The Legal Examiner Affiliate Network The Legal Examiner The Legal Examiner The Legal Examiner search feed instagram google-plus avvo phone envelope checkmark mail-reply spinner error close
Skip to main content

When a senior citizen gets to the point in their life that they are no longer able to safely be left alone or care for themselves, their family may decide to place them in a nursing home so that they can receive the care they need. Many families are not in the position to care for their elderly loved ones at home, so they place their trust in the nursing home and the staff that their loved ones will be taken care of with the dignity, respect, and kindness they deserve.

Tragically, as national statistics bear out, far too many elderly nursing home residents become victims of abuse and neglect. While legitimate accidents can happen at nursing homes, many injuries residents suffer are intentionally inflicted. The following are some of the more common signs of abuse or neglect that should alert family members that something is wrong.

Bedsores

Residents who are bedridden and cannot move themselves must be turned every couple of hours. Otherwise, if a resident is left in one position for an extended time period, they will likely develop pressure ulcers, also referred to as bedsores. The most common areas where these ulcers develop are where the resident’s body touches the bed – the tailbone, the hips, elbows, and ankles. These pressure ulcers can become seriously infected, which can then lead to life-threatening conditions, including death.

Medication Errors

By the time an elderly resident comes to a nursing home, they are likely on many medications for the different medical conditions they have. However, one of the areas of nursing home abuse – which has seen an alarming increase over the past few years – is overmedicating residents. When a resident requires a lot of care or becomes difficult to deal with (common with residents suffering from Alzheimer’s disease or dementia), nursing home staff will overmedicate them in order to keep them drugged up and quiet.

There are also the risks of residents being given the incorrect dosage of medication or the wrong medicine entirely, especially in facilities where there are staff shortages and staff are overworked.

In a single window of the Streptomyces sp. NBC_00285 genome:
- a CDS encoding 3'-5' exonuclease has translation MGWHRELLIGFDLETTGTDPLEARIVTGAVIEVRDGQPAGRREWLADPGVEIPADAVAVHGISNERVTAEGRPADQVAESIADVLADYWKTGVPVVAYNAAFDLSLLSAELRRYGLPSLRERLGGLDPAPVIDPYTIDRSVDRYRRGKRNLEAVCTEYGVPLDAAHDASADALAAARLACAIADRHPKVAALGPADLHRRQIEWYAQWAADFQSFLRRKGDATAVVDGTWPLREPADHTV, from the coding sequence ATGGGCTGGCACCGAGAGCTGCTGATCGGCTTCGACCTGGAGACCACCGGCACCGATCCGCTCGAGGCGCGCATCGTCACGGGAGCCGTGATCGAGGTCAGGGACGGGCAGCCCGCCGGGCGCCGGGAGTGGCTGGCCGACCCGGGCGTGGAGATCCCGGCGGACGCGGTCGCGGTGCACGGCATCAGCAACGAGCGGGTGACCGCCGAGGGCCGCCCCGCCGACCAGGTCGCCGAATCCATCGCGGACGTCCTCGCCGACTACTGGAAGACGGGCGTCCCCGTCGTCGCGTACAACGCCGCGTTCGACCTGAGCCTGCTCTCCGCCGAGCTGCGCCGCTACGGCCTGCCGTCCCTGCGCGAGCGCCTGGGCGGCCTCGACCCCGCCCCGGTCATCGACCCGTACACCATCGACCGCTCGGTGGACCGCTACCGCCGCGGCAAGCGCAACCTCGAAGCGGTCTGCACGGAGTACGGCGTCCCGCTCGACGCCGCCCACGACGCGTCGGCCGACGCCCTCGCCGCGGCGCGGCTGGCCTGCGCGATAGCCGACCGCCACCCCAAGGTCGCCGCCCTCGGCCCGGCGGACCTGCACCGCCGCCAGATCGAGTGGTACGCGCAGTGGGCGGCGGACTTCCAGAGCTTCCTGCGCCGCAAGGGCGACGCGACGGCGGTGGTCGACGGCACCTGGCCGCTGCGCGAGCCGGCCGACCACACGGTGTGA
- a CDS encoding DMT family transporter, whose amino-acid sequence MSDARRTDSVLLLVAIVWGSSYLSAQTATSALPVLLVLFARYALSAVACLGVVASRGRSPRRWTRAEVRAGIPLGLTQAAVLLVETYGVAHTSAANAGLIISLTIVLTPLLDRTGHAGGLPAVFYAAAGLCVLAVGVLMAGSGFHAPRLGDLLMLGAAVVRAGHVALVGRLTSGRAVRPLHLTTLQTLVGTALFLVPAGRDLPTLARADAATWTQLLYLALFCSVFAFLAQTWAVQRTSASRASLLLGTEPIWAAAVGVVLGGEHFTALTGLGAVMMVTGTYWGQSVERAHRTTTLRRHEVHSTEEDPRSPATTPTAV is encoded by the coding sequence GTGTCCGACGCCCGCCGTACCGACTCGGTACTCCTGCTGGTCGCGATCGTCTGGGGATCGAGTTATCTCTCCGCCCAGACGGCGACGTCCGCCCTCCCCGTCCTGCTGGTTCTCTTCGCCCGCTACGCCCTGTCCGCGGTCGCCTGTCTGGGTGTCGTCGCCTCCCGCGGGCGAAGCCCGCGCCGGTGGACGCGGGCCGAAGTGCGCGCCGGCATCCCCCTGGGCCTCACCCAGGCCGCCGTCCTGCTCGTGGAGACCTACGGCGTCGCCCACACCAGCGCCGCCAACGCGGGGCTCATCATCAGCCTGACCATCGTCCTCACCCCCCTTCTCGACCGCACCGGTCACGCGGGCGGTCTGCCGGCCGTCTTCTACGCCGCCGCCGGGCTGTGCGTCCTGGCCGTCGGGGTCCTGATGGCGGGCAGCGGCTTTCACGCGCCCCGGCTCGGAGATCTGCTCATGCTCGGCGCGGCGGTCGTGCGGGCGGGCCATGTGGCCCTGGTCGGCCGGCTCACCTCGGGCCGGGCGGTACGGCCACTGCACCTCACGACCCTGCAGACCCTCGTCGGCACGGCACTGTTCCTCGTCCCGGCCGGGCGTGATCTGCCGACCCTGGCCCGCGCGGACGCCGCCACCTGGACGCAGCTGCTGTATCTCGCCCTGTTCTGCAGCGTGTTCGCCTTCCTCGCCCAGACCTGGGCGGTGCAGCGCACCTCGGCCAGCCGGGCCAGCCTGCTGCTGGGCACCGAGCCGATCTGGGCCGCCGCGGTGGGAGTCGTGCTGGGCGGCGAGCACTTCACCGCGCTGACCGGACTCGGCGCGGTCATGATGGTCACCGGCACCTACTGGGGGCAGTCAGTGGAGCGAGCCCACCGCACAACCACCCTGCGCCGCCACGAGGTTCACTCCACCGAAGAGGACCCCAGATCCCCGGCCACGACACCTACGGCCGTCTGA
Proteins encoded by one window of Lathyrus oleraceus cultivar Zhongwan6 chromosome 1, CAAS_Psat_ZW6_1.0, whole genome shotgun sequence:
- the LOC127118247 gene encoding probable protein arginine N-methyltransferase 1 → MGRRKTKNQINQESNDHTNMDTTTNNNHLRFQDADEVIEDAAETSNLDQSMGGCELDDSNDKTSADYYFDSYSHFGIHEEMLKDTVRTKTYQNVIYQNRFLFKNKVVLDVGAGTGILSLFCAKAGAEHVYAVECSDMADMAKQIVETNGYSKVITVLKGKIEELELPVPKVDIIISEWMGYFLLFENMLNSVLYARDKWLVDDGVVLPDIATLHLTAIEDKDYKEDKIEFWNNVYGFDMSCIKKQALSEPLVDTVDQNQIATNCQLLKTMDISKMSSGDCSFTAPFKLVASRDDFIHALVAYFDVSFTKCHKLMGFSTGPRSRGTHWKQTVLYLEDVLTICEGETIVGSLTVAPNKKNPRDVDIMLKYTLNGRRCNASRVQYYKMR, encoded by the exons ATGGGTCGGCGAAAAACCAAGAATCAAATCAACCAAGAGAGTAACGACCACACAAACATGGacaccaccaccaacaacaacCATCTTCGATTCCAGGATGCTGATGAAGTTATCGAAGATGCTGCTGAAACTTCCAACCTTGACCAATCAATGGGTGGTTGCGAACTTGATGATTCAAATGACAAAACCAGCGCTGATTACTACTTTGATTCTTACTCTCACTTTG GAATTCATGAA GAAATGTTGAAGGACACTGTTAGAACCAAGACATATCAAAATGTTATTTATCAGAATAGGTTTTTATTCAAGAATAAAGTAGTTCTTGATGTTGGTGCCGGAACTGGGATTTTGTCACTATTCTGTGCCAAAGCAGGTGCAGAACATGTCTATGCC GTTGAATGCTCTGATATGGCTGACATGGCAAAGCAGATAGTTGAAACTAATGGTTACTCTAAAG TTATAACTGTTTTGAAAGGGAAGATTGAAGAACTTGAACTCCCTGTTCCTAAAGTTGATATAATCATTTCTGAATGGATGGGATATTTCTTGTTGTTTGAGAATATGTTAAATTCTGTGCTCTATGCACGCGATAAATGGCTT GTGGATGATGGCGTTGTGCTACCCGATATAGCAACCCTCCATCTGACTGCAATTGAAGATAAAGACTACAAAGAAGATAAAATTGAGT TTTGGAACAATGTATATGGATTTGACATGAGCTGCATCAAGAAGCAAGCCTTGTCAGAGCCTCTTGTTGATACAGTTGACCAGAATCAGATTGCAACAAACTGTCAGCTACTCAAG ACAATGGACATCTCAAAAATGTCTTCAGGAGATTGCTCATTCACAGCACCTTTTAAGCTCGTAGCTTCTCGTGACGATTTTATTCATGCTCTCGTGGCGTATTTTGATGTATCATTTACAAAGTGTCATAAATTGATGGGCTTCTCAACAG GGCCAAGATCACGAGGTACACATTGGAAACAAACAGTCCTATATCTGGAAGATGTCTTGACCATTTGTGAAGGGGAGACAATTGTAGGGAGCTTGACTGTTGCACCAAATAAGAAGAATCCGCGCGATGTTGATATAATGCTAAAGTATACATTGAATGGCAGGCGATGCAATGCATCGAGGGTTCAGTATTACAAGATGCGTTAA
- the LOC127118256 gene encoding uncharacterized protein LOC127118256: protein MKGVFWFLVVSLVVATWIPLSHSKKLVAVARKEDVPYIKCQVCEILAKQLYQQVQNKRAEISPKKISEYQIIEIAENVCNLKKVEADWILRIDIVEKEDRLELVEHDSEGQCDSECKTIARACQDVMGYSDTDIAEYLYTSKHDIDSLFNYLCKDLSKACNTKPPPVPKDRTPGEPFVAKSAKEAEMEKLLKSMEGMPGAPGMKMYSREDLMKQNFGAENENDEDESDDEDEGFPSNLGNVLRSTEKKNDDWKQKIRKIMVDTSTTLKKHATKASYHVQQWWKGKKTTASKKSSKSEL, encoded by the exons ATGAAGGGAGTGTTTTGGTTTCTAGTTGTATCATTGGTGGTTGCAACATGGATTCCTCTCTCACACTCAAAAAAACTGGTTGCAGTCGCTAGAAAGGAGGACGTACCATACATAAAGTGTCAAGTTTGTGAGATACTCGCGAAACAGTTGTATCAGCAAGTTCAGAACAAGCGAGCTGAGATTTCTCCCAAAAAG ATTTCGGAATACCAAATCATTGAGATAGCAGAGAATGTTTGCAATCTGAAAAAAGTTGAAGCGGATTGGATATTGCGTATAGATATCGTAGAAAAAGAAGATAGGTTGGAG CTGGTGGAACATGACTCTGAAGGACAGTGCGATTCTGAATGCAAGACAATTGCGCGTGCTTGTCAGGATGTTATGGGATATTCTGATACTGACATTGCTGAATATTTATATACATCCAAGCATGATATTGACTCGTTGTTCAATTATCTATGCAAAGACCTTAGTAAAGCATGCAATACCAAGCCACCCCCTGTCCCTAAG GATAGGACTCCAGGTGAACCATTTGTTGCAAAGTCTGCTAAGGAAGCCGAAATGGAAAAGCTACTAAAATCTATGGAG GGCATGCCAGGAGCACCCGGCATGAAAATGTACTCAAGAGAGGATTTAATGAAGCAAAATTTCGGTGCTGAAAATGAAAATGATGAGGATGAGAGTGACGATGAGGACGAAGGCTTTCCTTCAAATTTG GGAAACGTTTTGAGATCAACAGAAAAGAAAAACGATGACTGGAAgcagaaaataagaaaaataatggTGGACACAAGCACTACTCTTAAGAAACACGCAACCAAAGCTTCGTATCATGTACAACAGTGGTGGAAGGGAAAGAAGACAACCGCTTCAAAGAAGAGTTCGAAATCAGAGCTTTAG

Malnutrition and Dehydration

It is hard to imagine in this day and age in Virginia or anywhere in the United States that a nursing home resident would be suffering from malnutrition and/or dehydration. However, this type of neglect and abuse is becoming more and more common as staffing issues continue to be a major problem in many homes. Signs that a resident may be suffering from malnutrition include anemia, broken bones, low blood pressure, and tooth decay. Signs of dehydration include difficulty swallowing, depression, cognitive, and functional impairment. Either one of these conditions can lead to seizures and death.

Falls

One of the leading causes of injury-related deaths in nursing homes and other elderly facilities are falls. The staff at these facilities should be watching over each resident, making sure there are handrails and other available furniture aids to help ensure each resident’

Let a Skilled Virginia Nursing Home Abuse Attorney Help

If your elderly loved one has been the victim of nursing home abuse or neglect, contact a Virginia nursing home abuse attorney to find out what legal recourse your family may have. At Shapiro, Appleton & Washburn, we have been aggressively advocating for victims for more than three decades and have helped many nursing home abuse victims receive compensation for their injuries, as well as hold the perpetrators who committed the abuse responsible.

Contact our office today to set up a free and confidential consultation with one of our dedicated nursing home abuse attorneys today.

RELATED CONTENT

Join the Discussion

Your email address will not be published. Required fields are marked *.

Please do not include personal details in your comment. To message the author privately instead, click here.

Contacting the author via this website, either publicly or privately, does not create an attorney–client privilege.